• Find other audio pros around the world
 
 
Coping with a layoff - and how to bounce back:

• How to prepare for – and power through – a layoff in the game audio industry, with Brian Schmidt:

• How to Survive a Game Audio Layoff – insights from Damian Kastbauer

• What it’s like to be laid off from your video game studio

• What To Do Before and After Being Laid Off

• Facebook Group: Survival Skills for Creatives
 
 
Education and knowledge:
 
• Get an audio mentor at the Audio Mentoring Project

• How To Learn Game Audio Online – A talk with Game Audio Educator Leonard Paul

• Read the 100s of sound stories and guides on the A Sound Effect blog (search for stories here)

• Browse Industry Data: Game Music and Sound Design Salary Survey Results

• Browse 100+ Sound Design Guides

• Essential books about sound – for film, games and audio post production

• Get tips and ideas for making your own sound effects

• Discover 1000s of sound libraries from the independent sound community

• Take online courses in Wwise, FMOD Studio, Unity, Pure Data & Unreal at the School of Video Game Audio
 
 
Getting into independent sound effects:
 
• DIY SFX libraries - Your guide to your first sound effects library

• Sound effects survey results: Here are 90+ ideas for new SFX libraries

• How to create an indie sound bundle

• The quick-start guide to adding sound FX library metadata

 
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THE WORLD’S EASIEST WAY TO GET INDEPENDENT SOUND EFFECTS:
 
A Sound Effect gives you easy access to an absolutely huge sound effects catalog from a myriad of independent sound creators, all covered by one license agreement - a few highlights:
 
 
  • Destruction & Impact Metamorphosis Play Track 2328 sounds included $190 $165

    Metamorphosis is a huge collection of recorded source, synthesized material and hybrid sounds. The library was created to cover a wide range of themes, with rich textures, aggressive impacts and a large selection of pass bys, bass drops, pyrotechnics and many more types of material.

    All of the Recorded Section was captured at 384KHz with microphones capable of recording up to 200KHz among with more conventional mics. The resulting assets are sounds that can be stretched to new extremes for greater sound design opportunities.
    In many cases I took the liberty to slow down the assets while editing the sounds to deliver what I thought was the most useful version of a given recording though in most cases I have also included other takes at the original 384KHz sample rate to get the best of both worlds.

    All of the Synthesized Content was created in Serum while the Hybrid Section was created by manipulating the Recorded and Synthesized sounds.

    Techniques such as morphing were used to blur the lines in between the nature of the two sources, making for ambiguous yet extremely versatile material that can be employed on both realistic and abstract designs.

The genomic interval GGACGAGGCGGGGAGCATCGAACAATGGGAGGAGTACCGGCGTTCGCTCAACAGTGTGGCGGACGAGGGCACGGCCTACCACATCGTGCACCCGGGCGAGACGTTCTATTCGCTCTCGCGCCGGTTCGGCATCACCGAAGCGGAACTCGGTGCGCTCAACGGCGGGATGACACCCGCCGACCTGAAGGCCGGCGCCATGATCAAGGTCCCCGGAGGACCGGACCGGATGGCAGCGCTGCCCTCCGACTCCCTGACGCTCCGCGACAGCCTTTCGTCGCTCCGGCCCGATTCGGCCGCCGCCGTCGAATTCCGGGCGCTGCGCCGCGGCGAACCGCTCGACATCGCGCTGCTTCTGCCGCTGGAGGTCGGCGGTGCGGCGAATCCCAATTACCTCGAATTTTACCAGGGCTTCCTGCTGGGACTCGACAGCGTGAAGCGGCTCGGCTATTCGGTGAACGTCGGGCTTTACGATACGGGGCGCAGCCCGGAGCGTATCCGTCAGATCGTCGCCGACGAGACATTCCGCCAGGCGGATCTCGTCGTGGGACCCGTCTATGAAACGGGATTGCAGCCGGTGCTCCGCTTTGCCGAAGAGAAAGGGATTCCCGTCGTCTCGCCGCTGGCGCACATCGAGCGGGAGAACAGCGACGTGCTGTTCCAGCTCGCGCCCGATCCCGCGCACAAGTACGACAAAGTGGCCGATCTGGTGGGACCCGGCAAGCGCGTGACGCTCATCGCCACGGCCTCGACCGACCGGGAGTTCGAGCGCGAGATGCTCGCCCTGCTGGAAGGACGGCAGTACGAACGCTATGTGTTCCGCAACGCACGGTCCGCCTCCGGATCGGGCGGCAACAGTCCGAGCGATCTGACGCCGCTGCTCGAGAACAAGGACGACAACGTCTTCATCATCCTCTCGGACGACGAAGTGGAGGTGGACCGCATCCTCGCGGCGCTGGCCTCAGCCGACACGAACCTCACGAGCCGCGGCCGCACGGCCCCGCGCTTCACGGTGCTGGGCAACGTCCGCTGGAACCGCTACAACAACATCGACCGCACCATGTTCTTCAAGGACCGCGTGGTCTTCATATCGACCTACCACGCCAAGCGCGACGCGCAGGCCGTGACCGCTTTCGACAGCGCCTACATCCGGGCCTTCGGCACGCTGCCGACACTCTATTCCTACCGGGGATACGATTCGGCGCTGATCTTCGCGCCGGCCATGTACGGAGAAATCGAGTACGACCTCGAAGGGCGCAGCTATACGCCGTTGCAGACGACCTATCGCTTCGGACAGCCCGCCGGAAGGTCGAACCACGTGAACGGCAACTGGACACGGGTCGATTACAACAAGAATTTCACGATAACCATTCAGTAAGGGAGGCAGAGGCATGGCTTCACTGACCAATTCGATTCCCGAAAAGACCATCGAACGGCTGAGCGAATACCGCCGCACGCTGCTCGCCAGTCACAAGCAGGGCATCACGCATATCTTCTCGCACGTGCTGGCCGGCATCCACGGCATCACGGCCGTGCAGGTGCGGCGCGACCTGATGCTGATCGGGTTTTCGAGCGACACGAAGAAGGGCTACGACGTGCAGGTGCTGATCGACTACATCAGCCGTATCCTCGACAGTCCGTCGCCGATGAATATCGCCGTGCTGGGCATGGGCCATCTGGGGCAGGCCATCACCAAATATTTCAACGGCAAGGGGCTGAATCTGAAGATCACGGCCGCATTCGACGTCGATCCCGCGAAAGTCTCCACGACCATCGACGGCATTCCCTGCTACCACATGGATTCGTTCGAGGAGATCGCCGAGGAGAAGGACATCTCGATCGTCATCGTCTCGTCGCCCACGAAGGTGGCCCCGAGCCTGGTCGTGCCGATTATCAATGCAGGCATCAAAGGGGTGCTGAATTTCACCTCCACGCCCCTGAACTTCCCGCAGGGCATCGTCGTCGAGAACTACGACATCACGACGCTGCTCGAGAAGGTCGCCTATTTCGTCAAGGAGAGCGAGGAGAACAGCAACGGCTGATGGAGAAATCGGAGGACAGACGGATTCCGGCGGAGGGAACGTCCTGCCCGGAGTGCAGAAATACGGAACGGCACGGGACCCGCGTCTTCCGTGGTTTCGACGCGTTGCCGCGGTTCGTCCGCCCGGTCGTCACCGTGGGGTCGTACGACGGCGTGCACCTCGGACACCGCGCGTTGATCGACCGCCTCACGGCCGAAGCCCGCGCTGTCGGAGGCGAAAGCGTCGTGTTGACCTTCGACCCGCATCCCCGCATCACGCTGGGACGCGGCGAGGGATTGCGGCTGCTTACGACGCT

Bonus: Two extra libraries included for free:
    This library also includes two additional releases from Mattia Cellotto - for free: Crunch Mode delivers 230 crunchy sounds made with a variety of vegetables, fresh bread, pizza crust and a selection of frozen goods. The Borax Experiment gets you 158 squishy, gory, slimy and gooey sounds.
    13 %
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  • Alchemy of Guns is a comprehensive weapon laboratory of single sounds made to be mixed, assembled and fit with each other.
    We built the library as an array of modular layers, each one bound to a specific alchemical element, each one made with a specific Xfer Serum setup, and since we enjoyed finding ourselves sketching on paper combinations of elements according to the combinations of the samples, we kept this general structure.

    30 %
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  • Foley Foliage Sweeteners HD Play Track 811 sounds included, 85.5 mins total $45

    Foliage Sweeteners are great for characters creeping around in the bushes, running through the trees, or just walking through the park.  You can add specific environmental sounds to your ambiences, such as individual leafy tree branches that dip into frame, or cattails and bushes reacting to a gust of wind. These sounds are also great for nature documentary, whether you have a squirrel climbing a tree, a bear plowing through a forest, a cheetah stalking from the underbrush, or just a cow eating grass.

    Add to cart
 
Explore the full, unique collection here

Latest sound effects libraries:
 
  • Welcome to “MOTION MODE”, an intense collection of sounds to induce movement and evoke excitement in your production.